Don’t Look a Gift Meal in the Mouth

Shefzilla makes the following point: It’s “disappointing” when a restaurant is reviewed after being open for “only a few months.” Here’s a proposal: Restaurants should enjoy a review-proof grace period for as long as they give food away for free.


  1. HungryinSW

    It’s an interesting discussion. I believe Shefzilla will be publishing a more comprehensive post on the matter in the days to come. Can’t wait to read it as I know the topic is hotly debated.

  2. Tom

    I wonder what’s the magic amount of time to wait before it’s fair to review a restaurant. And if it’s not ready to be reviewed, would I want to eat there? But if I don’t eat there, how will it ever be ready to be reviewed?

  3. tph

    I think what will eventually come out of this discussion is the notion of more “revisit” reviews. Shefzilla is right, the first couple of months of a restaurant are not really an indication of what it will be like when everyone has gotten used to things (this applies both to the diners, and the restaurant itself). But that being said, reviews of new place are an important service that give potential diners an idea of whether or not they want to take a risk on the latest new shiny.

    So, why not go back to a restaurant that was all the rave two years ago when it opened, and see what it’s like now? Wouldn’t it be interesting to see side-by-side reviews of an eatery, separated only by time, perhaps even from the same reviewer? You could get an idea of both how the restaurant, and the reviewer have matured with time.

  4. James Norton

    That’s very true — an initial review doesn’t and shouldn’t preclude follow-ups. If there’s a clear angle to a review, it doesn’t bother me — as a reader — if the place has been open for 1, 2, 5, 10 or 50 years already. I’d read a review of Nye’s if it said something fresh.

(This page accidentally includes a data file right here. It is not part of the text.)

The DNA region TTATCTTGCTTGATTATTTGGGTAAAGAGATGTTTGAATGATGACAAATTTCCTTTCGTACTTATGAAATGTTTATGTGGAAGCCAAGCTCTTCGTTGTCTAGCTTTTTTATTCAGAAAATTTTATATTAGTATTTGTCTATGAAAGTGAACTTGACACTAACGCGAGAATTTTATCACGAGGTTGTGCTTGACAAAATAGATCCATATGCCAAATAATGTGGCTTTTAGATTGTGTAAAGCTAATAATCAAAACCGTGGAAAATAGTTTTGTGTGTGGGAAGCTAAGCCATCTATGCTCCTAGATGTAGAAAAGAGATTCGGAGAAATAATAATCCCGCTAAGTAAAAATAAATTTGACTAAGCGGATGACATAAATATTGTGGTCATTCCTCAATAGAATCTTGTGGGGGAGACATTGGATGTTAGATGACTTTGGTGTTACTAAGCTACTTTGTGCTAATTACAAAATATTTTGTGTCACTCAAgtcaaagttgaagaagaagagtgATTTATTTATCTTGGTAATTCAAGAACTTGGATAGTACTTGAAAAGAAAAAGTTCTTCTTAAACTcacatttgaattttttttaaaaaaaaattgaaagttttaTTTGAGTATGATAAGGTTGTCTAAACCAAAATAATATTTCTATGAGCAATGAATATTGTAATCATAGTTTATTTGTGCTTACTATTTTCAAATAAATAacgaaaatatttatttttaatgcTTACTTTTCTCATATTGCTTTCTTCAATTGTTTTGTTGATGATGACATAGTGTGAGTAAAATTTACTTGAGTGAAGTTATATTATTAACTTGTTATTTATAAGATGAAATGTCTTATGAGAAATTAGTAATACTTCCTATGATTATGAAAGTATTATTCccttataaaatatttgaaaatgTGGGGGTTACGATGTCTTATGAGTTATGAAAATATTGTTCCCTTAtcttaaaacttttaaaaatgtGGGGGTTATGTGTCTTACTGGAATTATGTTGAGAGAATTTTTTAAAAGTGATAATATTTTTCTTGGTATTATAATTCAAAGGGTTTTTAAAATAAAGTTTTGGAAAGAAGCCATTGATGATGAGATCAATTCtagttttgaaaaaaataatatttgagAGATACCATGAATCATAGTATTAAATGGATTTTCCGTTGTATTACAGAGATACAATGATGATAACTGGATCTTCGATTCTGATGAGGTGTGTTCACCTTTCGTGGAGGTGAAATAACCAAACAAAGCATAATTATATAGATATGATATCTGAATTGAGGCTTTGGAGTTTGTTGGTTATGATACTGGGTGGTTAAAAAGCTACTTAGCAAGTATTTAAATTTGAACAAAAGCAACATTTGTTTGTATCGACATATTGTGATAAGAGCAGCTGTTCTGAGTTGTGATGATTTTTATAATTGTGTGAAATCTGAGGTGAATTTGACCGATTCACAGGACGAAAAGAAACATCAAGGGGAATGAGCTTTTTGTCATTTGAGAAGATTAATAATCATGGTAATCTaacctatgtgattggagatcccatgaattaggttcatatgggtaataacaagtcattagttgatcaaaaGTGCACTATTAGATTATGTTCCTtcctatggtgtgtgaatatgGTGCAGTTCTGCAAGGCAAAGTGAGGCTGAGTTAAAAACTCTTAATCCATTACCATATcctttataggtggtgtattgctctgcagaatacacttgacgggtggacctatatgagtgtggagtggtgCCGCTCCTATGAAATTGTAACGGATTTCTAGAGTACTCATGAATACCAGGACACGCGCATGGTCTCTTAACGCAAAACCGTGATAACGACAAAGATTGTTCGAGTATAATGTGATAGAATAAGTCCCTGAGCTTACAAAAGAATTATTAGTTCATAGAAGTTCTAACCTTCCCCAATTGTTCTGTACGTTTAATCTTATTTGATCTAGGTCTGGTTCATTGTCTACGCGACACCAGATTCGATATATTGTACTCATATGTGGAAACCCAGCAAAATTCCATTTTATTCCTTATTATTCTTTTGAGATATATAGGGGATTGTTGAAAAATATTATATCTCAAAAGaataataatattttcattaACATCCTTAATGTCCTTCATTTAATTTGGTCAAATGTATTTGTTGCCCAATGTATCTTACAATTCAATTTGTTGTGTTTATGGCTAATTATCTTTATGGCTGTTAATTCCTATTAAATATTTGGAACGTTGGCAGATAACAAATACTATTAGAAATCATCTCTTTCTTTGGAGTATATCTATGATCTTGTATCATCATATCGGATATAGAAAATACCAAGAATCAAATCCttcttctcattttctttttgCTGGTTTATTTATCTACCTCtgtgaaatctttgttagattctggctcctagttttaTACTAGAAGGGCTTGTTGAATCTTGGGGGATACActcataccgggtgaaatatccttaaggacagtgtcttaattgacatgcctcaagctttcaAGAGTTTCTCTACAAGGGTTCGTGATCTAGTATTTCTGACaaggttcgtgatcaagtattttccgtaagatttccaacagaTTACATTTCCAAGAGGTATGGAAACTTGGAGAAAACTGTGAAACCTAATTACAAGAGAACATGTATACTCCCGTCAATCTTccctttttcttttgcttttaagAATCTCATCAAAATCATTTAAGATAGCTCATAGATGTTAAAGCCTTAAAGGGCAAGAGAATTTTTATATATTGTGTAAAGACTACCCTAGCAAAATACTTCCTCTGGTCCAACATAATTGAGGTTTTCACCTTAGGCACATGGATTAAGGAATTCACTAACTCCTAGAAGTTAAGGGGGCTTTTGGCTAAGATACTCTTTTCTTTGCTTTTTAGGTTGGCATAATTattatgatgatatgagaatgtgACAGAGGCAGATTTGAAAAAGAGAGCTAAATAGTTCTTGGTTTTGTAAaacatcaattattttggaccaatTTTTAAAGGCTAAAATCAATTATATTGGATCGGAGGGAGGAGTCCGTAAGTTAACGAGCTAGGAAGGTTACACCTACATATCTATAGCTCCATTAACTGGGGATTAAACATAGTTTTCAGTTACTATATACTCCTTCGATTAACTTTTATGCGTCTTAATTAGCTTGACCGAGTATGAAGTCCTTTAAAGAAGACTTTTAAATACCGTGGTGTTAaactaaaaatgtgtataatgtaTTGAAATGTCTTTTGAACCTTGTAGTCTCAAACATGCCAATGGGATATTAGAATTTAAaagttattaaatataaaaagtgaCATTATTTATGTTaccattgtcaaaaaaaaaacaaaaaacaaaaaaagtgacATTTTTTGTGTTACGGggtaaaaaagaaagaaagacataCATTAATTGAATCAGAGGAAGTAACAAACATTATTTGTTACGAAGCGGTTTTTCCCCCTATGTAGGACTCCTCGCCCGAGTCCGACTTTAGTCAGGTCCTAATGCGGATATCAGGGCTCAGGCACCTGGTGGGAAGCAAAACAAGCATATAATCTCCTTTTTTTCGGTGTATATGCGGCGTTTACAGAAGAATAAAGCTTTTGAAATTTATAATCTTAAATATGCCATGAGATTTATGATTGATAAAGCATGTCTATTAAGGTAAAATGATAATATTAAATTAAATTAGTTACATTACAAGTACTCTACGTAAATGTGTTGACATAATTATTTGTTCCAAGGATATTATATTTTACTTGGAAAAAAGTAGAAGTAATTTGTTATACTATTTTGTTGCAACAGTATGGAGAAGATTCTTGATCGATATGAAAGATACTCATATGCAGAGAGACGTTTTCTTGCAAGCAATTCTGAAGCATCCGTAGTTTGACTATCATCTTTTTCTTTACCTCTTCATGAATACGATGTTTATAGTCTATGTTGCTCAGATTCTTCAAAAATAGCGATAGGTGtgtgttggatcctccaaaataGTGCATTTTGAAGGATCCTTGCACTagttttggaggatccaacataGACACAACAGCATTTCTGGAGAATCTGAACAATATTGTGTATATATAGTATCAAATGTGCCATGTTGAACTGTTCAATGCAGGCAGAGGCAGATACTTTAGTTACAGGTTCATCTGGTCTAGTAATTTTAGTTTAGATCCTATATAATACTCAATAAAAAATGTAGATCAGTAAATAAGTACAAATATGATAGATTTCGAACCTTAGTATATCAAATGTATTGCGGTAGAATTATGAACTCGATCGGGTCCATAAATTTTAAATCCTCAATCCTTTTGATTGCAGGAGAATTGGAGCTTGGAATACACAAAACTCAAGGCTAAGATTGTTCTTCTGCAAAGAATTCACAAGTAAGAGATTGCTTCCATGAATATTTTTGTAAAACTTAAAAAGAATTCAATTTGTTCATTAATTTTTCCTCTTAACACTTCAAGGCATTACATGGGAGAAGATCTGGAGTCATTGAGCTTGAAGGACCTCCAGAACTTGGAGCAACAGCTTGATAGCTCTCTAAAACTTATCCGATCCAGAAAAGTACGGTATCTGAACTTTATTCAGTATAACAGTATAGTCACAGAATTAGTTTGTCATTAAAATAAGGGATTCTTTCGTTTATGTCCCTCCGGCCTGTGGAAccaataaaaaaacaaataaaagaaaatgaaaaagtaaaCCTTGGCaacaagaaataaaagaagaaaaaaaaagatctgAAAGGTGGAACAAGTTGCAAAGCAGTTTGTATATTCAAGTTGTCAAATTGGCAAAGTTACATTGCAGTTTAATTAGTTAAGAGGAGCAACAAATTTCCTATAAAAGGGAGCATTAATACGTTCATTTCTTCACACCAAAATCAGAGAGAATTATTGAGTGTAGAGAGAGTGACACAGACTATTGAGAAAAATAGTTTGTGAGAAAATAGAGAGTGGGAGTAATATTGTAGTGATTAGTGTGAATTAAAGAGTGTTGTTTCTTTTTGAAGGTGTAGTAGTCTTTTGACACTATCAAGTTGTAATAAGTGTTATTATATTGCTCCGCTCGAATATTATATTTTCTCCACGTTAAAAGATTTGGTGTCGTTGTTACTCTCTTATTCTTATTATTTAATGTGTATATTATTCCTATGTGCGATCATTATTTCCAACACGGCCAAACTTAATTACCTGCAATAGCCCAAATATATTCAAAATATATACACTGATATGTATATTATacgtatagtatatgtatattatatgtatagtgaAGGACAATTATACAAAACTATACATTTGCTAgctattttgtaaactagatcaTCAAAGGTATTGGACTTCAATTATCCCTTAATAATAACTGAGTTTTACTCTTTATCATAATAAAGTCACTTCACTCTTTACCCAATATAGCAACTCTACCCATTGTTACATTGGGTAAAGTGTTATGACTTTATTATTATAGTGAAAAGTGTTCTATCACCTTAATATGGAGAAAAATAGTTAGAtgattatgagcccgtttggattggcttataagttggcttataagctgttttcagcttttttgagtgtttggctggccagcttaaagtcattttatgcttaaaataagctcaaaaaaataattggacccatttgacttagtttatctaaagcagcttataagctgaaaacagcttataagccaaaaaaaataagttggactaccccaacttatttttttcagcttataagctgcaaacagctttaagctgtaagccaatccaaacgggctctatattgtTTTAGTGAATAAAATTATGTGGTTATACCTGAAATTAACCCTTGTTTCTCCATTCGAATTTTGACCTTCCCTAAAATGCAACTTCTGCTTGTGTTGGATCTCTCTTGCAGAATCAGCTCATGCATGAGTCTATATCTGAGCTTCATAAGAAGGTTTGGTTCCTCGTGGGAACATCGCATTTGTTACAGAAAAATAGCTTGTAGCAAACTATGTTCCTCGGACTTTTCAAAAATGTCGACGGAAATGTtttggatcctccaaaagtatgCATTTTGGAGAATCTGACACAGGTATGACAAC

5. brian

    It is unfortunate if a promising young restaurant is dealt the early blow of a bad review, but rather than sulk the restaurateur might want to heed the recommendations of the reviewer, even invite the reviewer back for a taste rather than put him or her on a hitlist. (Reviewing ethics would require the reviewer go on a stealth return not at the restaurant’s request to insure it wasn’t a one time deal.)

    But I would also like to see places that received glowing reviews initially re-reviewed within a reasonable time period to ensure they maintain that quality. For example, remember how Bulldog N.E. was revolutionizing pub-grub a couple of years ago when it opened to very positive reviews? A string of overcooked burgers and meh experiences (for me, a non-publishing critic) makes me think it’s in need of a reality check.

  6. tph

    So, if the original statement had be something like “it’s disappointing when a restaurant is _only_ reviewed in the first few months” it would have made more sense?

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